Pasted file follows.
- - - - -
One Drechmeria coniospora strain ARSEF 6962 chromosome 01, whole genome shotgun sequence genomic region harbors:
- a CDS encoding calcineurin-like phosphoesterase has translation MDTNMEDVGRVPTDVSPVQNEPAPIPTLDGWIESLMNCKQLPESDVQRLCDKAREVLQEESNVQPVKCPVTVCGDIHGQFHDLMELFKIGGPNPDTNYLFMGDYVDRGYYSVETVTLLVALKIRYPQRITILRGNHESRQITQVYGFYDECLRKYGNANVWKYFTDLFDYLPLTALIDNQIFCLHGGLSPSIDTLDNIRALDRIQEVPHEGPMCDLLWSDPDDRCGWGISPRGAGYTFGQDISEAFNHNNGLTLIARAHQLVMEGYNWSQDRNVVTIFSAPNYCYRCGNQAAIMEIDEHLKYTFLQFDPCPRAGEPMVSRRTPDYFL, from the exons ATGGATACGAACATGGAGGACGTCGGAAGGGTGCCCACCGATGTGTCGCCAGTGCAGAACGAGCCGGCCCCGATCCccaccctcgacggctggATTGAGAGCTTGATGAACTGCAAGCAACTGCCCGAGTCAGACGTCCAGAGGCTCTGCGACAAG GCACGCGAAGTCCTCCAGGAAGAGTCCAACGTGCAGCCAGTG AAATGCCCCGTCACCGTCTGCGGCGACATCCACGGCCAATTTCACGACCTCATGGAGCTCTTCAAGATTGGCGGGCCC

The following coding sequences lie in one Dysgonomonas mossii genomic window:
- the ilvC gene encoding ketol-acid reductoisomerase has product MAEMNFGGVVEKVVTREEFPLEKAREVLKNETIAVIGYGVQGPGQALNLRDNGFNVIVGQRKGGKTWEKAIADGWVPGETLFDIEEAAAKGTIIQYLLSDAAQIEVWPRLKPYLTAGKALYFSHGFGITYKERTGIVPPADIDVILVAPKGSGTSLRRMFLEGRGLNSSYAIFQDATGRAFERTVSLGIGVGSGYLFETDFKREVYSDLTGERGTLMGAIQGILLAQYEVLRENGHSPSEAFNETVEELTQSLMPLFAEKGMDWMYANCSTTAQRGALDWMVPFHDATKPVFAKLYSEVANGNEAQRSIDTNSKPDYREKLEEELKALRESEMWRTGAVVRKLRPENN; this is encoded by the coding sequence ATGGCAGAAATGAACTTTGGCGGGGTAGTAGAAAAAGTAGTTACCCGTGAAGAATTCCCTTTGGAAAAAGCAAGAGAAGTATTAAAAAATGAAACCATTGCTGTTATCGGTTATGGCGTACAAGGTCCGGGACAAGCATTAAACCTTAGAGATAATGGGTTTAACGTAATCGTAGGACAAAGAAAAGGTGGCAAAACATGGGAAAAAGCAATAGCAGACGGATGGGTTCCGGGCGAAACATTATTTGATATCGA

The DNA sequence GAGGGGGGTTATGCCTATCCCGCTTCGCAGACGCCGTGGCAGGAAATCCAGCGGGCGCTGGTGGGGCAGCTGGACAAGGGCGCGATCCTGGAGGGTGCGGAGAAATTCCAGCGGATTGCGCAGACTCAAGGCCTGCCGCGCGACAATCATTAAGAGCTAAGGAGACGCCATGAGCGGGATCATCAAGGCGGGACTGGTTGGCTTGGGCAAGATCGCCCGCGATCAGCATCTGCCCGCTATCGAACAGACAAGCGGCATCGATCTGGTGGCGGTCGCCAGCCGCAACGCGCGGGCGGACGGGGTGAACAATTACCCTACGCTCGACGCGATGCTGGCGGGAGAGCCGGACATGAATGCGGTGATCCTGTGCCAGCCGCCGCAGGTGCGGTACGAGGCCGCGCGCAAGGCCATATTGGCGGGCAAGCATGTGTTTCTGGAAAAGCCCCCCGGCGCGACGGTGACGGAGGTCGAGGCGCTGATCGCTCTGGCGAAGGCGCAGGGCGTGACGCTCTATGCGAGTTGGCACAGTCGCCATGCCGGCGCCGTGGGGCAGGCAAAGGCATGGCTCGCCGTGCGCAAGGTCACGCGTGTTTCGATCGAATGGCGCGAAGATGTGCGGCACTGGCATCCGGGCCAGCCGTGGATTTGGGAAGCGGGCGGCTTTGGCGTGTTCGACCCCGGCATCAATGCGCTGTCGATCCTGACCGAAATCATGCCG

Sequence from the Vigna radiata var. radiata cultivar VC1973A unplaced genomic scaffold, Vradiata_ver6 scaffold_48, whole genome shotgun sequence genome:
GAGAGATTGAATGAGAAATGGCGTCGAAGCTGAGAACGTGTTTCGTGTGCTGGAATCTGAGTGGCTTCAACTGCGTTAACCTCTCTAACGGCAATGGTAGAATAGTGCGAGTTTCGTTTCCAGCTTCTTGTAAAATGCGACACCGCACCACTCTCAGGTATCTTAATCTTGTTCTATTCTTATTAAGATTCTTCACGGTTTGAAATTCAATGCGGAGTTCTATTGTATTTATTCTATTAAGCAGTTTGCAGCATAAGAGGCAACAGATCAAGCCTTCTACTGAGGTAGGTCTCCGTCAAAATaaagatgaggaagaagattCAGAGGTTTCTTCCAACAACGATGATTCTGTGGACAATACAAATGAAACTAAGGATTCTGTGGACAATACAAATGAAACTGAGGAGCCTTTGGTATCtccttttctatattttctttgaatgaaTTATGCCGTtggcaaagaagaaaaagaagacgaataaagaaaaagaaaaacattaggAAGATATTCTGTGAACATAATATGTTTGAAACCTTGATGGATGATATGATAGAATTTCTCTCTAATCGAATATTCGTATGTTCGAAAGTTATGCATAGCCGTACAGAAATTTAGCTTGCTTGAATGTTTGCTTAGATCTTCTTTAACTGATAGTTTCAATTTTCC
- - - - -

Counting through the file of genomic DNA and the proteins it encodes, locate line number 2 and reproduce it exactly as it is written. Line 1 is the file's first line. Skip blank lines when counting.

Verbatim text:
- a CDS encoding calcineurin-like phosphoesterase has translation MDTNMEDVGRVPTDVSPVQNEPAPIPTLDGWIESLMNCKQLPESDVQRLCDKAREVLQEESNVQPVKCPVTVCGDIHGQFHDLMELFKIGGPNPDTNYLFMGDYVDRGYYSVETVTLLVALKIRYPQRITILRGNHESRQITQVYGFYDECLRKYGNANVWKYFTDLFDYLPLTALIDNQIFCLHGGLSPSIDTLDNIRALDRIQEVPHEGPMCDLLWSDPDDRCGWGISPRGAGYTFGQDISEAFNHNNGLTLIARAHQLVMEGYNWSQDRNVVTIFSAPNYCYRCGNQAAIMEIDEHLKYTFLQFDPCPRAGEPMVSRRTPDYFL, from the exons ATGGATACGAACATGGAGGACGTCGGAAGGGTGCCCACCGATGTGTCGCCAGTGCAGAACGAGCCGGCCCCGATCCccaccctcgacggctggATTGAGAGCTTGATGAACTGCAAGCAACTGCCCGAGTCAGACGTCCAGAGGCTCTGCGACAAG GCACGCGAAGTCCTCCAGGAAGAGTCCAACGTGCAGCCAGTG AAATGCCCCGTCACCGTCTGCGGCGACATCCACGGCCAATTTCACGACCTCATGGAGCTCTTCAAGATTGGCGGGCCC